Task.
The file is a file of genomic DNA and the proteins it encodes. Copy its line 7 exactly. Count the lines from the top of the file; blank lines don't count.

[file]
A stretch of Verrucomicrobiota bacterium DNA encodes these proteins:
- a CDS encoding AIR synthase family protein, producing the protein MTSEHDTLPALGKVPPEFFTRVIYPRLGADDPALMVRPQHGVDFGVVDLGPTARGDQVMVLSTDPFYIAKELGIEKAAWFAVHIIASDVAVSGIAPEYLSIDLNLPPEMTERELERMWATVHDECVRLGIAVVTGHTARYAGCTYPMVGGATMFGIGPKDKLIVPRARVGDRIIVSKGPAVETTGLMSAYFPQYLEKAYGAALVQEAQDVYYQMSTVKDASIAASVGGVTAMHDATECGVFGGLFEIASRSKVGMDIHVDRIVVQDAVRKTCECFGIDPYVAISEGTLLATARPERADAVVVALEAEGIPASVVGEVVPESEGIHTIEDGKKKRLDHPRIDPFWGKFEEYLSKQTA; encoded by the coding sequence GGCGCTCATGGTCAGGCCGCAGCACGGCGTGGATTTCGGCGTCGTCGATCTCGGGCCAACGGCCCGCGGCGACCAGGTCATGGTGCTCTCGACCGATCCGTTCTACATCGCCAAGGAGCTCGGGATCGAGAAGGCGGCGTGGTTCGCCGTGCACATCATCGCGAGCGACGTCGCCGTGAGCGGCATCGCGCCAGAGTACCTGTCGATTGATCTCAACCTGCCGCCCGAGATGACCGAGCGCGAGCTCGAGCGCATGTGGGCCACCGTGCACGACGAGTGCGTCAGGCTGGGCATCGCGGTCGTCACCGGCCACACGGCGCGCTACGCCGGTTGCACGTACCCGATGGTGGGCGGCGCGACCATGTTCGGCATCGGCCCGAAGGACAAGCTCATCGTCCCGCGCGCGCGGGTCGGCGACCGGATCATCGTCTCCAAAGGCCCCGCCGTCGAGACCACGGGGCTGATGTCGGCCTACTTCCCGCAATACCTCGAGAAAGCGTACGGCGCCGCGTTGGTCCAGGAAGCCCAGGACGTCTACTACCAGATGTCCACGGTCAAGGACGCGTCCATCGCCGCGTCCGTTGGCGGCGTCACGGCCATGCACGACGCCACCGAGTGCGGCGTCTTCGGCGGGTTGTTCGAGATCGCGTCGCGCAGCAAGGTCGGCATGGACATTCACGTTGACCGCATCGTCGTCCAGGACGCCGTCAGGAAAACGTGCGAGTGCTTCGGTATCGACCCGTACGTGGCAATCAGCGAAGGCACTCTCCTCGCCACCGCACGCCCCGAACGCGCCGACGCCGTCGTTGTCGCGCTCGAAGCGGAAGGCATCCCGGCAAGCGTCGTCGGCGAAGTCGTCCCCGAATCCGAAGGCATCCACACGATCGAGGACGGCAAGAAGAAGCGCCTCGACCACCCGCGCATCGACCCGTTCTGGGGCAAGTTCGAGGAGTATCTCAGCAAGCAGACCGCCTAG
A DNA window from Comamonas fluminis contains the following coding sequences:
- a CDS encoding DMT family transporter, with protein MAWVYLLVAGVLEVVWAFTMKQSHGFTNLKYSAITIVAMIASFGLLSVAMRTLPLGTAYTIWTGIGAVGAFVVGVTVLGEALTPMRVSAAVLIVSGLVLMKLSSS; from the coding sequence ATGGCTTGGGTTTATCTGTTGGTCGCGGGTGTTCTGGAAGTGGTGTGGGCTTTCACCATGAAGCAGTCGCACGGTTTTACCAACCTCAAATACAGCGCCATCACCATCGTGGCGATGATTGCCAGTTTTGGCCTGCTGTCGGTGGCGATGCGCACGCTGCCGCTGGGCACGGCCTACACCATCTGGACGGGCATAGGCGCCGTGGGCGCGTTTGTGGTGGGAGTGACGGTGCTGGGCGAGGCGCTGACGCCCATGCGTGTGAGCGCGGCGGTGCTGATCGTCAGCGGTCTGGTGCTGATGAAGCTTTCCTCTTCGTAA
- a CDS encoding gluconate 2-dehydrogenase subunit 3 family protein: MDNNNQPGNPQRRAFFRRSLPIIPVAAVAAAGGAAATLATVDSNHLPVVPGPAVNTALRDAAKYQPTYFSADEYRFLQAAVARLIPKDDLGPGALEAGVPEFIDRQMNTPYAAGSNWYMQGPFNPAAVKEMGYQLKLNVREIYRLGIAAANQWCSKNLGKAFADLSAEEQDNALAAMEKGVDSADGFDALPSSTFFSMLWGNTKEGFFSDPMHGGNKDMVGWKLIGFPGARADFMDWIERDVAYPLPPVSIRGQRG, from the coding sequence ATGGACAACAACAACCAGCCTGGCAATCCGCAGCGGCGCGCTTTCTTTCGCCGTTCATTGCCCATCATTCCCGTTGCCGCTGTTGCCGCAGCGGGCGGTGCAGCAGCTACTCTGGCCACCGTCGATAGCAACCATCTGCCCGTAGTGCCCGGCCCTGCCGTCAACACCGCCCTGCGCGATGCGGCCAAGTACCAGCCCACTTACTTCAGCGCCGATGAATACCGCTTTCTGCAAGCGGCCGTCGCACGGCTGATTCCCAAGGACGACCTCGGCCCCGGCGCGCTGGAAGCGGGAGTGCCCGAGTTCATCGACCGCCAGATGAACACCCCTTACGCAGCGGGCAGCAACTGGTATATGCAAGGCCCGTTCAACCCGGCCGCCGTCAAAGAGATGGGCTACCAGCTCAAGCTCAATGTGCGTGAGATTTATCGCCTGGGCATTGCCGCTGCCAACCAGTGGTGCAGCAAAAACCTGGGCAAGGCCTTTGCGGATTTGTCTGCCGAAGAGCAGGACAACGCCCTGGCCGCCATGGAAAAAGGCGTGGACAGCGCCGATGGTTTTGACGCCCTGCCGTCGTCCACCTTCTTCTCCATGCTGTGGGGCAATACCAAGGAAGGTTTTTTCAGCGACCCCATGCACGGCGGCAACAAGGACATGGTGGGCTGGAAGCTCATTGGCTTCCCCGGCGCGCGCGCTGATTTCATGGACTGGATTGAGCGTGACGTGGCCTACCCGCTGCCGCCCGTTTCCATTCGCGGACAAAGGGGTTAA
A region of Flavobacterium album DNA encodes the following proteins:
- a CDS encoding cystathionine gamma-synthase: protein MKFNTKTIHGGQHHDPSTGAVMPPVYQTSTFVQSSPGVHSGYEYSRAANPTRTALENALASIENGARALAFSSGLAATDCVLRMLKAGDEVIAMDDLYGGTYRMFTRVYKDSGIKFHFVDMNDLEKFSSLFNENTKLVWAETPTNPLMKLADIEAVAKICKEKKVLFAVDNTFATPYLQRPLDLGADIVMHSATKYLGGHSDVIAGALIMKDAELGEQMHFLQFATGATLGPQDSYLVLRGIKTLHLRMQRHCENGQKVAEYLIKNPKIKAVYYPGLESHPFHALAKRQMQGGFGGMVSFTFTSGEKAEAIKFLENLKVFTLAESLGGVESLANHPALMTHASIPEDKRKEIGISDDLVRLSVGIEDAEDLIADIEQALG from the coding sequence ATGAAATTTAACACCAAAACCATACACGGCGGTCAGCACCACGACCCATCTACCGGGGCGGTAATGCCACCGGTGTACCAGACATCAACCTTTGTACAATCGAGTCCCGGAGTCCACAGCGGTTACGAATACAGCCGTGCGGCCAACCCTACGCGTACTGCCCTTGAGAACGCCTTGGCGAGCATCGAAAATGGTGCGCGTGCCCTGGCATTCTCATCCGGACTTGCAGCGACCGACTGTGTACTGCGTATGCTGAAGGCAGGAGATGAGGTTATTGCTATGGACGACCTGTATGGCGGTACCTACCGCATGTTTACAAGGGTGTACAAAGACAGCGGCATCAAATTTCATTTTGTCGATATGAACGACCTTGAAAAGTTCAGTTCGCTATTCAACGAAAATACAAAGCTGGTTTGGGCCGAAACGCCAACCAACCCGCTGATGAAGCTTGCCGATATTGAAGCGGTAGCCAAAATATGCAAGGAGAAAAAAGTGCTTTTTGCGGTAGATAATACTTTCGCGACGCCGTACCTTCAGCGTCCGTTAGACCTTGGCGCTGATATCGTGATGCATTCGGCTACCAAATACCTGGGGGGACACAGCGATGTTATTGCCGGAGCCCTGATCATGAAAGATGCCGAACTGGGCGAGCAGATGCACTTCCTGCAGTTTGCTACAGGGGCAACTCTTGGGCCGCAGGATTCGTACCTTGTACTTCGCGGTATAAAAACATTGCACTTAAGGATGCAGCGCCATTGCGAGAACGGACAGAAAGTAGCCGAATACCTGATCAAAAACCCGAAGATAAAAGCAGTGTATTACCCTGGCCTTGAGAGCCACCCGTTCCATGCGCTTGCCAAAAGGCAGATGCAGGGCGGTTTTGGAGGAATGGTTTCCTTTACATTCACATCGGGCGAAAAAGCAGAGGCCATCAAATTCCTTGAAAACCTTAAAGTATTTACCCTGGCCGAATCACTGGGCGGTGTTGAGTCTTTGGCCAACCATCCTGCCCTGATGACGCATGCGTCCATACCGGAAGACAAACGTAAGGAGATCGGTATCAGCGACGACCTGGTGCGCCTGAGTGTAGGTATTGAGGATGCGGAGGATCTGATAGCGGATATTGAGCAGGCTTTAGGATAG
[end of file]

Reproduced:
- a CDS encoding cystathionine gamma-synthase: protein MKFNTKTIHGGQHHDPSTGAVMPPVYQTSTFVQSSPGVHSGYEYSRAANPTRTALENALASIENGARALAFSSGLAATDCVLRMLKAGDEVIAMDDLYGGTYRMFTRVYKDSGIKFHFVDMNDLEKFSSLFNENTKLVWAETPTNPLMKLADIEAVAKICKEKKVLFAVDNTFATPYLQRPLDLGADIVMHSATKYLGGHSDVIAGALIMKDAELGEQMHFLQFATGATLGPQDSYLVLRGIKTLHLRMQRHCENGQKVAEYLIKNPKIKAVYYPGLESHPFHALAKRQMQGGFGGMVSFTFTSGEKAEAIKFLENLKVFTLAESLGGVESLANHPALMTHASIPEDKRKEIGISDDLVRLSVGIEDAEDLIADIEQALG from the coding sequence ATGAAATTTAACACCAAAACCATACACGGCGGTCAGCACCACGACCCATCTACCGGGGCGGTAATGCCACCGGTGTACCAGACATCAACCTTTGTACAATCGAGTCCCGGAGTCCACAGCGGTTACGAATACAGCCGTGCGGCCAACCCTACGCGTACTGCCCTTGAGAACGCCTTGGCGAGCATCGAAAATGGTGCGCGTGCCCTGGCATTCTCATCCGGACTTGCAGCGACCGACTGTGTACTGCGTATGCTGAAGGCAGGAGATGAGGTTATTGCTATGGACGACCTGTATGGCGGTACCTACCGCATGTTTACAAGGGTGTACAAAGACAGCGGCATCAAATTTCATTTTGTCGATATGAACGACCTTGAAAAGTTCAGTTCGCTATTCAACGAAAATACAAAGCTGGTTTGGGCCGAAACGCCAACCAACCCGCTGATGAAGCTTGCCGATATTGAAGCGGTAGCCAAAATATGCAAGGAGAAAAAAGTGCTTTTTGCGGTAGATAATACTTTCGCGACGCCGTACCTTCAGCGTCCGTTAGACCTTGGCGCTGATATCGTGATGCATTCGGCTACCAAATACCTGGGGGGACACAGCGATGTTATTGCCGGAGCCCTGATCATGAAAGATGCCGAACTGGGCGAGCAGATGCACTTCCTGCAGTTTGCTACAGGGGCAACTCTTGGGCCGCAGGATTCGTACCTTGTACTTCGCGGTATAAAAACATTGCACTTAAGGATGCAGCGCCATTGCGAGAACGGACAGAAAGTAGCCGAATACCTGATCAAAAACCCGAAGATAAAAGCAGTGTATTACCCTGGCCTTGAGAGCCACCCGTTCCATGCGCTTGCCAAAAGGCAGATGCAGGGCGGTTTTGGAGGAATGGTTTCCTTTACATTCACATCGGGCGAAAAAGCAGAGGCCATCAAATTCCTTGAAAACCTTAAAGTATTTACCCTGGCCGAATCACTGGGCGGTGTTGAGTCTTTGGCCAACCATCCTGCCCTGATGACGCATGCGTCCATACCGGAAGACAAACGTAAGGAGATCGGTATCAGCGACGACCTGGTGCGCCTGAGTGTAGGTATTGAGGATGCGGAGGATCTGATAGCGGATATTGAGCAGGCTTTAGGATAG